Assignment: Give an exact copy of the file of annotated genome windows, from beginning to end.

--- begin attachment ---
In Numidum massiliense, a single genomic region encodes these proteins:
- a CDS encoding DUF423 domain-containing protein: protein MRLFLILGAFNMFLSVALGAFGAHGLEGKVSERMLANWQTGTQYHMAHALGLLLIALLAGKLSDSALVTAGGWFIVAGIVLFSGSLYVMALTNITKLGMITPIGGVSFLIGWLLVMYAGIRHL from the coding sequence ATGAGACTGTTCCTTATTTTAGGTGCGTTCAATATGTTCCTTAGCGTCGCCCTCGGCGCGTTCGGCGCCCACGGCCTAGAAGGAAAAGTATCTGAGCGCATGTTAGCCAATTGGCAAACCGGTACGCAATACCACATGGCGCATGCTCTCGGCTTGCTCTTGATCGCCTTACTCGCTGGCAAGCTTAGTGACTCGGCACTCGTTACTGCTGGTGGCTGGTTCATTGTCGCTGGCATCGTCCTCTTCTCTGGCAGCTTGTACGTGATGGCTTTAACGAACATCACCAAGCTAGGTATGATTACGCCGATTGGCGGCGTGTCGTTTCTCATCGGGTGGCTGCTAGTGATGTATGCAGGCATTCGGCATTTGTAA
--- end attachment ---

In Numidum massiliense, a single genomic region encodes these proteins:
- a CDS encoding DUF423 domain-containing protein: protein MRLFLILGAFNMFLSVALGAFGAHGLEGKVSERMLANWQTGTQYHMAHALGLLLIALLAGKLSDSALVTAGGWFIVAGIVLFSGSLYVMALTNITKLGMITPIGGVSFLIGWLLVMYAGIRHL from the coding sequence ATGAGACTGTTCCTTATTTTAGGTGCGTTCAATATGTTCCTTAGCGTCGCCCTCGGCGCGTTCGGCGCCCACGGCCTAGAAGGAAAAGTATCTGAGCGCATGTTAGCCAATTGGCAAACCGGTACGCAATACCACATGGCGCATGCTCTCGGCTTGCTCTTGATCGCCTTACTCGCTGGCAAGCTTAGTGACTCGGCACTCGTTACTGCTGGTGGCTGGTTCATTGTCGCTGGCATCGTCCTCTTCTCTGGCAGCTTGTACGTGATGGCTTTAACGAACATCACCAAGCTAGGTATGATTACGCCGATTGGCGGCGTGTCGTTTCTCATCGGGTGGCTGCTAGTGATGTATGCAGGCATTCGGCATTTGTAA